As a long-time reader of Kim Harrison's urban fantasy books, the upcoming arrival of her newest series almost slipped past my radar. Once found, I pounced on a copy of Three Kinds of Lucky, and then quickly devoured it. It was so enjoyable to dive into a completely new series, with unique new magical elements and complicated characters. I am now enamored of the world where certain people can see the residue left over from using magic, residue that can literally trip you, and can't wait to see what happens to Petra and her crew. — Mecca A.
Join us for our event with Kim Harrison on Thursday, March 7 at 7 p.m. at Powell’s at Cedar Hills Crossing.
The one good thing to come from Review-Bomb Gate is that I get to tell you about this book, a book I probably wouldn’t have known about without The Situation. I get to tell you about family relationships, and allegories for real-world injustices, and magical girls who will stop at nothing to protect their family, both blood and found. I get to tell you about queer representation, and how love really will save us. You get a wonderful book full of how beautiful and how terrible and cruel the world can be. But like I said, love will save us. — Lauren M.
Morgan Parker is an amazing poet, essayist, and all-around writer, so we’re already excited for anything that she wants to publish. But You Get What You Pay For is an especially kind gift, an essay collection/memoir where Parker closely considers her self within the context of this country and the ongoing effects of slavery. She touches on topics like Serena Williams (and how her media treatment shifts); mental health; romance and safety; beauty culture (and the consequences of who is and isn’t considered beautiful); and so much more. Saeed Jones has accurately called it: “This is the kind of book that saves lives.” — Michelle C.
Originally published in the UK, I first read the titular poem, The Orange, online, and it has stuck with me ever since. Life can be a lot, and The Orange's simple but hopeful premise really resonated with me: "I love you. I'm glad I exist." — Charlotte S.
Recently, a coworker sent me a link to this book and asked if I'd heard about it, because it seemed right up my alley. When I clicked through, I gasped because it was so completely up my alley, I was shocked I hadn't already been receiving my mail there for the past year. An anthology with a title that metal, a cover that creepy-good, an author list filled with legend after legend (including Mónica Ojeda! Mariana Enriquez! and more!), and stories about a murdery Kermit, abandoned houses, and mysterious fogs — this book is going to rock my world, and I am so here for it. — Kelsey F.
Beautiful, and slightly terrifying. I was all too eager to grow with three friends and watch how life doesn't turn out exactly how they dreamed. Dystopian, yet all too real. You'll be eager to dive into the past and not-so-far-off future. — Lindsay P.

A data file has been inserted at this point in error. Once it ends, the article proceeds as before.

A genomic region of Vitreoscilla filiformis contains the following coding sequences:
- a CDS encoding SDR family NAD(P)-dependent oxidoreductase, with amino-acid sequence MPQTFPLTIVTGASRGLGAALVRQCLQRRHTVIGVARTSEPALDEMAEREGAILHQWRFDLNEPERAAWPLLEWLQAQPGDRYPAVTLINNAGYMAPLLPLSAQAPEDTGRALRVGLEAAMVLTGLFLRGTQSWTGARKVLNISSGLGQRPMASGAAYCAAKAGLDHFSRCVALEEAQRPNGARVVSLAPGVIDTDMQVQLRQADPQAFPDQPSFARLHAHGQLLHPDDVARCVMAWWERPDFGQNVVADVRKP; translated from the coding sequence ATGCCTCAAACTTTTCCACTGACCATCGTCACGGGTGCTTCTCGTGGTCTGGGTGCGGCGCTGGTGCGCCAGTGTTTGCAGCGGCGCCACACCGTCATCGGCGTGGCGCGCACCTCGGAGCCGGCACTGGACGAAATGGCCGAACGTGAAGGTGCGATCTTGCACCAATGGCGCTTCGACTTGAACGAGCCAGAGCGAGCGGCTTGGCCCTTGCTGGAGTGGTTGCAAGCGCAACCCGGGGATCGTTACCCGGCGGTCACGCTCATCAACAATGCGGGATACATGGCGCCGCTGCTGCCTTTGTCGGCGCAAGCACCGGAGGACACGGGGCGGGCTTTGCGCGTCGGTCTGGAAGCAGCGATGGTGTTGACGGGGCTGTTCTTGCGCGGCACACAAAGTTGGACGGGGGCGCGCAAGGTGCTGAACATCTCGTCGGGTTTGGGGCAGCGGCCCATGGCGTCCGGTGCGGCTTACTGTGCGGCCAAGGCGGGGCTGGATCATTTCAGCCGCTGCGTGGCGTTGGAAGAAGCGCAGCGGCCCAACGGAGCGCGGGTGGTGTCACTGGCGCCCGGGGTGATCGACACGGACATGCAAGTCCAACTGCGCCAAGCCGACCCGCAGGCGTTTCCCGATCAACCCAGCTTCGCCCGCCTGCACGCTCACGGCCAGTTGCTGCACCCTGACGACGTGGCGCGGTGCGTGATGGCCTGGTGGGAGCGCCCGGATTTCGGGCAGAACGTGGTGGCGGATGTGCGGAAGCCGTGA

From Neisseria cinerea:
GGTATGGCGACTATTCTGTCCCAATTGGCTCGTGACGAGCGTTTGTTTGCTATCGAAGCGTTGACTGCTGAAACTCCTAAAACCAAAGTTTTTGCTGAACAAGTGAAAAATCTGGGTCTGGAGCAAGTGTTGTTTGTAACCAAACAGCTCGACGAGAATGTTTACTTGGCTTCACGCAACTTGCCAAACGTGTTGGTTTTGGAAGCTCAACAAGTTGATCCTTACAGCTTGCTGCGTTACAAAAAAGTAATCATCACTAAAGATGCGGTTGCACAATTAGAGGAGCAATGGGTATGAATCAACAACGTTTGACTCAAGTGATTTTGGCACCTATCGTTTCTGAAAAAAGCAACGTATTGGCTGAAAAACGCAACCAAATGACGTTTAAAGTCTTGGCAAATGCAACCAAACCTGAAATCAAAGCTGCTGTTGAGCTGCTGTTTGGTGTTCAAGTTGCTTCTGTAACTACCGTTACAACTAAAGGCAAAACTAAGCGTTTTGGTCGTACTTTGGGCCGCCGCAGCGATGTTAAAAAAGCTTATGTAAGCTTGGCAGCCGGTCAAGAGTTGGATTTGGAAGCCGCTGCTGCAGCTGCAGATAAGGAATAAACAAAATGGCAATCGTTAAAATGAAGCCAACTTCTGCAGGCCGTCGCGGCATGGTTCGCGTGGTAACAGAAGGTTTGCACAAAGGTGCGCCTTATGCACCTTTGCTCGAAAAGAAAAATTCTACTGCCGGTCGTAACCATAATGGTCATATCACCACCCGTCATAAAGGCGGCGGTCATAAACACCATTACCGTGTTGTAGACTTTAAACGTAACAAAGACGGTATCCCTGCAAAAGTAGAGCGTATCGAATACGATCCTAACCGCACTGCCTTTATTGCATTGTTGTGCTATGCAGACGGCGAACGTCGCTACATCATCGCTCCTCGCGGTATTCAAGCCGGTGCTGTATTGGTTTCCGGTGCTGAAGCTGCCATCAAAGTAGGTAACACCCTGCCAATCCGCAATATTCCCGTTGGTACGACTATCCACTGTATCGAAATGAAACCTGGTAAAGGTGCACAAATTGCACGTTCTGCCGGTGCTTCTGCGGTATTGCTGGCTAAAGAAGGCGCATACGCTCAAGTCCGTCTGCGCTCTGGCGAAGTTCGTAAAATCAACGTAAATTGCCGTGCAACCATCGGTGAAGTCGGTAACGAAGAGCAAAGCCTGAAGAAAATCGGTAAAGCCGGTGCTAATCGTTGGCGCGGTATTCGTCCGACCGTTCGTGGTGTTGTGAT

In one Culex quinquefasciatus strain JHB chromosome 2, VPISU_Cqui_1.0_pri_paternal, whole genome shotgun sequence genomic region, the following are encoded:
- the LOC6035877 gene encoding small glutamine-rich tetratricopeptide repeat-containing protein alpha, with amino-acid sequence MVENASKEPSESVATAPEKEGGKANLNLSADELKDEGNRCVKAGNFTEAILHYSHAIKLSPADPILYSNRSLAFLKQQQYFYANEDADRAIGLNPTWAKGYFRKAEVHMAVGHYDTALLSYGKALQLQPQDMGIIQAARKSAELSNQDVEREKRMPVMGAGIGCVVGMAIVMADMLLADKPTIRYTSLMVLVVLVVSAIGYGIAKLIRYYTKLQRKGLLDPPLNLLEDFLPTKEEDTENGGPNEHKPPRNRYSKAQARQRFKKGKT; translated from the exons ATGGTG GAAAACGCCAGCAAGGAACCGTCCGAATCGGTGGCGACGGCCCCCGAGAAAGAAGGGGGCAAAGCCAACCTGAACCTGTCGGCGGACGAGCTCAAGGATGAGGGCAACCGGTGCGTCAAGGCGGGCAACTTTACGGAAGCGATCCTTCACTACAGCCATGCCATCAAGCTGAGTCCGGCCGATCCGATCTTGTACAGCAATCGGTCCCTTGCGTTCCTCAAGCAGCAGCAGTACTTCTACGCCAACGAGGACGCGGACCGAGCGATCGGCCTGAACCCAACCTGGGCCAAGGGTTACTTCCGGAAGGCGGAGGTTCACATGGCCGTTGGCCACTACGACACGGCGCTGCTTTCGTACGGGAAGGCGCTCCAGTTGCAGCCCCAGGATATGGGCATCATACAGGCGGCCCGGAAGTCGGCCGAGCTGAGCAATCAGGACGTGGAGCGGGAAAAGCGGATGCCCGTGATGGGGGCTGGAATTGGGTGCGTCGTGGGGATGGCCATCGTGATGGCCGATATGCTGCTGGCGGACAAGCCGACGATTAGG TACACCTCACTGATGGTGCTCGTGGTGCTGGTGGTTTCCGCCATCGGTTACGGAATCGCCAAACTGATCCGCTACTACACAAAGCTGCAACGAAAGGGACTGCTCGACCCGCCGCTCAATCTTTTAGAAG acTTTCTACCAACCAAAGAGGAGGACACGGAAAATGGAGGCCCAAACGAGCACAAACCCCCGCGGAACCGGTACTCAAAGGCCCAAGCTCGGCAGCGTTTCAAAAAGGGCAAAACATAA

Gombrowicz was a master at depicting the absurd and paradoxical aspects of life, and I love the freaky effects his fiction creates as one reads it. I can't wait to see what his gothic novel by way of modern romance reads like, which is how The Possessed is billed. It almost sounds like too much fun! &mdsah; Jennifer R.
Written from the POV of Annie, an AI-powered robot companion, Annie Bot tackles themes of agency, personhood, and control. Annie's existence is based around her owner Doug, and being exactly what he wants. As Annie continues to learn and grow, the intensity of Doug's control grows too. An unsettling look into what it means to be human — I cannot wait to read Annie Bot. — Charlotte S.
Pulitzer Prize finalist Percival Everett offers a fresh perspective on his vision of Huckleberry Finn by reimagining it from Finn's companion's view. He reminds the writer that every character has a story in a way that’s done in the same faith as Wide Sargasso Sea. — Stephanie L.
Hanif Abdurraqib is one of our greatest living writers (it’s fact! no one can really capture a thought as precisely and beautifully as he can, and its a crowded field)! His newest book is about basketball, and Ohio, and hope, and what success is and isn’t, and the very idea of a role model. Like all of his work, it’s bound to be stunning and emotionally resonant and impeccably realized and deeply personal, and the sort of thing you want to frantically share with your friends. (Confidential to my friends: read this so I don’t have to send you a photo of every page so we can talk about it. Neither of our phones can handle it.) — Michelle C.
It's me. The cat is me. Sometimes you genuinely can't be bothered and sometimes there's some big feelings hiding under that attitude. Perfect balance of poignant and silly. —Sarah R.
The third and final installment in Stephen Graham Jones’s Indian Lake trilogy brings us back to Proofrock, Idaho, and back to our favorite final girl, Jade Daniels. It’s already receiving starred reviews across the board (Library Journal calls it a perfect conclusion!!!), so I am waiting on pins and needles to get my hands on a copy of what promises to be a high-octane, no-punches-pulled, bloody work of horror fun. — Kelsey F.
Whip-smart and laugh-out-loud funny, Diavola features a protagonist who wants to get the f*** out of the haunted house. This book is a breath of fresh air in the horror genre — I loved the way it casually reveals aspects of a shitty family dynamic as the plot ramps up, and classic horror elements like ghosties and possessions just add to the fun. Sometimes, family is the real horror — it's up to you to become the final girl. Maybe don't gift this to your relatives, unless you really want to make a point. In which case, I applaud you, and you can tell them I said so. — Sophie C.
"This time will be different," I tell myself. "This time, I won't tear through the new Rene Denfeld book in twenty-four hours and then be sad I don't have it to look forward to anymore," I lie as I turn another page. "This time, I'll savor it," I mutter unconvincingly as I look up from my half-read book to discover day has turned to night. — Tove H.
Join us for our event with Rene Denfeld on Tuesday, March 26 at 7 p.m. at Powell’s City of Books.
I am so excited to read Worry! It sounds absurd, relatable, and weird in the best of ways. I'm a huge fan of the women vs. the void, no plot just vibes genre, which this seems to fit into perfectly. — Charlotte S.